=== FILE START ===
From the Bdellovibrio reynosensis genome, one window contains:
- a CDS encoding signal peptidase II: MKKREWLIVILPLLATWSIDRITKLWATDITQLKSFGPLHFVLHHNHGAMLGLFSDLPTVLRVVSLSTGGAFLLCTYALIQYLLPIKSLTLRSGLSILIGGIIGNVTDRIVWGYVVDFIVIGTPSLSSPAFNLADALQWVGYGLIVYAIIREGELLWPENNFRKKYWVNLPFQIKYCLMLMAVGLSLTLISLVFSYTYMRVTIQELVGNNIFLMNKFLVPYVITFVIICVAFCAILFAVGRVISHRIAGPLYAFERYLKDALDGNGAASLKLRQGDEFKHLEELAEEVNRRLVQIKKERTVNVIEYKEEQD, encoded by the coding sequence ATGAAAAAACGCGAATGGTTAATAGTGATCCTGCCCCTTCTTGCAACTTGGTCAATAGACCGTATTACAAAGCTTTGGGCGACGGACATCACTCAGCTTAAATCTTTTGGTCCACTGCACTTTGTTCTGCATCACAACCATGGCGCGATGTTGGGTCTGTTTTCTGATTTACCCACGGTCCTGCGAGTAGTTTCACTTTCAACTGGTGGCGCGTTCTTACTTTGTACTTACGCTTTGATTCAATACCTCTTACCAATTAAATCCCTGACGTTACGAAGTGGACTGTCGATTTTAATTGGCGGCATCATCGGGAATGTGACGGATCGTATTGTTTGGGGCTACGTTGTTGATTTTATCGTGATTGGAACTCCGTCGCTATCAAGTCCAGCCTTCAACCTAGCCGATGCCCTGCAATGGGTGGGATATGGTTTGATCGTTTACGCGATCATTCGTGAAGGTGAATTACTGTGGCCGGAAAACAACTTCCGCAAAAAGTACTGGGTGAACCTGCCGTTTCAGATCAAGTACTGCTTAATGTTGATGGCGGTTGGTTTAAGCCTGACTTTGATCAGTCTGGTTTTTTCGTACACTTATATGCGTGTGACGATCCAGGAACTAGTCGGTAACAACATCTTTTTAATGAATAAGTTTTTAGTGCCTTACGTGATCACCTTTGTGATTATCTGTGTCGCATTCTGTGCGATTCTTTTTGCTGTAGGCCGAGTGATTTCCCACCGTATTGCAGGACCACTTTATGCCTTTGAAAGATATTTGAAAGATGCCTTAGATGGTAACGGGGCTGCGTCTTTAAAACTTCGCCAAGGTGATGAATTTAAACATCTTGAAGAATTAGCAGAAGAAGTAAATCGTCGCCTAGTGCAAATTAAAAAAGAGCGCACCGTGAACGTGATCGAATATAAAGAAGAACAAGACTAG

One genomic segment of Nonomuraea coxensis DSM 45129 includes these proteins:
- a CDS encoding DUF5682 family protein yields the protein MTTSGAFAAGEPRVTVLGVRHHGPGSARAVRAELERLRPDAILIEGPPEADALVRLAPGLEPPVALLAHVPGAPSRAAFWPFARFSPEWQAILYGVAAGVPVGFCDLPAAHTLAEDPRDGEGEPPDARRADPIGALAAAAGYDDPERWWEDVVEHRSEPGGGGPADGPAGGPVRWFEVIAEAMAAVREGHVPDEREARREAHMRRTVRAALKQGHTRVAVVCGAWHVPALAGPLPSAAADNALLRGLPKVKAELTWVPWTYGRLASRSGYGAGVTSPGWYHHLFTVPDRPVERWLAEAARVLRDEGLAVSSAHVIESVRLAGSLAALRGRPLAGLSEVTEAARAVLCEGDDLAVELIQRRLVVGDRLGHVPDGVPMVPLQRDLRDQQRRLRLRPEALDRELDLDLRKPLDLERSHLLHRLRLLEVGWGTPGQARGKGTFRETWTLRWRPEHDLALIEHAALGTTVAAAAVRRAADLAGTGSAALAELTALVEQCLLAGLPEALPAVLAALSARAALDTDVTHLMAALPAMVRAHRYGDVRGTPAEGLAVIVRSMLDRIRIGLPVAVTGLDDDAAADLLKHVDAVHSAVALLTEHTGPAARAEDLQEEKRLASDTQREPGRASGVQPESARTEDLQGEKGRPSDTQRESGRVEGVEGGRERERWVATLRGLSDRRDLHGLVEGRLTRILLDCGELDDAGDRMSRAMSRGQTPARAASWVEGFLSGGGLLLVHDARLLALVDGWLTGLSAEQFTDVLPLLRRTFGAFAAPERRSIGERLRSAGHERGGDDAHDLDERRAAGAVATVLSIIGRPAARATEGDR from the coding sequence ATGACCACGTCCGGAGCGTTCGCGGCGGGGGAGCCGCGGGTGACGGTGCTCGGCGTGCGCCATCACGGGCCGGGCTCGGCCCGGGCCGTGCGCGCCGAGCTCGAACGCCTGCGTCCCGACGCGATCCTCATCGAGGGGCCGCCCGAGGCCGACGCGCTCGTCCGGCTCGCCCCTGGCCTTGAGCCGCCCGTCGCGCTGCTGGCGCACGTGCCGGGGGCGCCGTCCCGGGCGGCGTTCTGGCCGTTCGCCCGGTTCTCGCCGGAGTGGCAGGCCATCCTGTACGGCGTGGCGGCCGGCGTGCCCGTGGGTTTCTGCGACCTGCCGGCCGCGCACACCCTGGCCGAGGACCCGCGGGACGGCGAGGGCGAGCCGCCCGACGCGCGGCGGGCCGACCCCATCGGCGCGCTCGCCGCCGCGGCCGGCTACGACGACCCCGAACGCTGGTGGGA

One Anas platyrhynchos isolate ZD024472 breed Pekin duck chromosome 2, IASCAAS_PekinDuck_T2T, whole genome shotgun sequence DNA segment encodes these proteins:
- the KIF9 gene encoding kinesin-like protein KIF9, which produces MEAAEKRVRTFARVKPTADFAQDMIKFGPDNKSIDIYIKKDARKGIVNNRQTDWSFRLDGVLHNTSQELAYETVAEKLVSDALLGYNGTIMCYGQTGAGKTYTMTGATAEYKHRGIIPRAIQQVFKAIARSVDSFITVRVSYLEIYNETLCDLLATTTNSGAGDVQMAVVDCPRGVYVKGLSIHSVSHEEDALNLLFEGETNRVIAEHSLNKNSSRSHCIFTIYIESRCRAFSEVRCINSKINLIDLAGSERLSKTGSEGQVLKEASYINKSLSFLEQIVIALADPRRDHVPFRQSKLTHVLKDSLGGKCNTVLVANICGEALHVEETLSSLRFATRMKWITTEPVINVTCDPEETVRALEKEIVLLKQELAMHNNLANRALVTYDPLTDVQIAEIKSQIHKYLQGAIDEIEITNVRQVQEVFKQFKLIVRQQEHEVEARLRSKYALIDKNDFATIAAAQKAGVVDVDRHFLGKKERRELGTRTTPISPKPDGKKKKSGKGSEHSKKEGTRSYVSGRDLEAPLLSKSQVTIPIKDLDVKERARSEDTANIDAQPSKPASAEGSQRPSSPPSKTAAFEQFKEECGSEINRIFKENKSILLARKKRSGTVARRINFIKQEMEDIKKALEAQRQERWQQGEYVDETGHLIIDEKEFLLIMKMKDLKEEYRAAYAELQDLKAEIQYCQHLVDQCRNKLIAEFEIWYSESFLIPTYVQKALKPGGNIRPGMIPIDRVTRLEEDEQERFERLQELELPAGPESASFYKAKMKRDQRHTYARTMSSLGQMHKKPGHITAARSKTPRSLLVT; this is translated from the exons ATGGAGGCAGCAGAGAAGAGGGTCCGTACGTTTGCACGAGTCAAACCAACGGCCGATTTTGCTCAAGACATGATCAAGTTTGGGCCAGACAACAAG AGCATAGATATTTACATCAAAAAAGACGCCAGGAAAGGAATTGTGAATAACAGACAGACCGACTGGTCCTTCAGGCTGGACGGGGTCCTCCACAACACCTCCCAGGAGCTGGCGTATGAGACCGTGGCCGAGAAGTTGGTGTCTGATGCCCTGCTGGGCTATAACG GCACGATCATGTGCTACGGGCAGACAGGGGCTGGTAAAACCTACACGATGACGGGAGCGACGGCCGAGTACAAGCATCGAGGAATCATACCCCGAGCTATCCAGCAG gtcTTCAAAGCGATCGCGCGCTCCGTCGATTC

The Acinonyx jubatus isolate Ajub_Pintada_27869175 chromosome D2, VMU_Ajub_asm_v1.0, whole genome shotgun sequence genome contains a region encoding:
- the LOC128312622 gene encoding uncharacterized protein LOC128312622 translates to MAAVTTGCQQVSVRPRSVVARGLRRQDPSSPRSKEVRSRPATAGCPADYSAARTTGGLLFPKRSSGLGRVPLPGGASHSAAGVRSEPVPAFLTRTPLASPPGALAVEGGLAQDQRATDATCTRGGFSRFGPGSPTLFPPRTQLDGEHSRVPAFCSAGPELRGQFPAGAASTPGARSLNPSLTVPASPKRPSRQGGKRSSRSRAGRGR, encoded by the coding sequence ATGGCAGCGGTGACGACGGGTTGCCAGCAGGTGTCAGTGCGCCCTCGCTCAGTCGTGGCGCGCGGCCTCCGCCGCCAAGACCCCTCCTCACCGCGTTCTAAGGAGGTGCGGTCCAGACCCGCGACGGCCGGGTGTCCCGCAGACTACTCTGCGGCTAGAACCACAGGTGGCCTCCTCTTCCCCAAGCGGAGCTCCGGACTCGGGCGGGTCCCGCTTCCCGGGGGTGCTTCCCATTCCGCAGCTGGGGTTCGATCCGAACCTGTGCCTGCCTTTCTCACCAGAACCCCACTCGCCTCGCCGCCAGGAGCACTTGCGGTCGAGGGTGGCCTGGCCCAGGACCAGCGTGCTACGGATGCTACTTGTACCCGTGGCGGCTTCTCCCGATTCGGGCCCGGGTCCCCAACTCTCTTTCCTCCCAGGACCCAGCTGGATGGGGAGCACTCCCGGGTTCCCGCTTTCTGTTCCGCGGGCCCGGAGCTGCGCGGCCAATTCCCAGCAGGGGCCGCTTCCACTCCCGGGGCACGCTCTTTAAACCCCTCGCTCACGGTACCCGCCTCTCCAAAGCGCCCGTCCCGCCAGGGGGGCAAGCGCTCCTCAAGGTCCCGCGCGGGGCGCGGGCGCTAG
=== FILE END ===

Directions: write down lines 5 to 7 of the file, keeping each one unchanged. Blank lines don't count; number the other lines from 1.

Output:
One Anas platyrhynchos isolate ZD024472 breed Pekin duck chromosome 2, IASCAAS_PekinDuck_T2T, whole genome shotgun sequence DNA segment encodes these proteins:
- the KIF9 gene encoding kinesin-like protein KIF9, which produces MEAAEKRVRTFARVKPTADFAQDMIKFGPDNKSIDIYIKKDARKGIVNNRQTDWSFRLDGVLHNTSQELAYETVAEKLVSDALLGYNGTIMCYGQTGAGKTYTMTGATAEYKHRGIIPRAIQQVFKAIARSVDSFITVRVSYLEIYNETLCDLLATTTNSGAGDVQMAVVDCPRGVYVKGLSIHSVSHEEDALNLLFEGETNRVIAEHSLNKNSSRSHCIFTIYIESRCRAFSEVRCINSKINLIDLAGSERLSKTGSEGQVLKEASYINKSLSFLEQIVIALADPRRDHVPFRQSKLTHVLKDSLGGKCNTVLVANICGEALHVEETLSSLRFATRMKWITTEPVINVTCDPEETVRALEKEIVLLKQELAMHNNLANRALVTYDPLTDVQIAEIKSQIHKYLQGAIDEIEITNVRQVQEVFKQFKLIVRQQEHEVEARLRSKYALIDKNDFATIAAAQKAGVVDVDRHFLGKKERRELGTRTTPISPKPDGKKKKSGKGSEHSKKEGTRSYVSGRDLEAPLLSKSQVTIPIKDLDVKERARSEDTANIDAQPSKPASAEGSQRPSSPPSKTAAFEQFKEECGSEINRIFKENKSILLARKKRSGTVARRINFIKQEMEDIKKALEAQRQERWQQGEYVDETGHLIIDEKEFLLIMKMKDLKEEYRAAYAELQDLKAEIQYCQHLVDQCRNKLIAEFEIWYSESFLIPTYVQKALKPGGNIRPGMIPIDRVTRLEEDEQERFERLQELELPAGPESASFYKAKMKRDQRHTYARTMSSLGQMHKKPGHITAARSKTPRSLLVT; this is translated from the exons ATGGAGGCAGCAGAGAAGAGGGTCCGTACGTTTGCACGAGTCAAACCAACGGCCGATTTTGCTCAAGACATGATCAAGTTTGGGCCAGACAACAAG AGCATAGATATTTACATCAAAAAAGACGCCAGGAAAGGAATTGTGAATAACAGACAGACCGACTGGTCCTTCAGGCTGGACGGGGTCCTCCACAACACCTCCCAGGAGCTGGCGTATGAGACCGTGGCCGAGAAGTTGGTGTCTGATGCCCTGCTGGGCTATAACG GCACGATCATGTGCTACGGGCAGACAGGGGCTGGTAAAACCTACACGATGACGGGAGCGACGGCCGAGTACAAGCATCGAGGAATCATACCCCGAGCTATCCAGCAG gtcTTCAAAGCGATCGCGCGCTCCGTCGATTC

The Acinonyx jubatus isolate Ajub_Pintada_27869175 chromosome D2, VMU_Ajub_asm_v1.0, whole genome shotgun sequence genome contains a region encoding: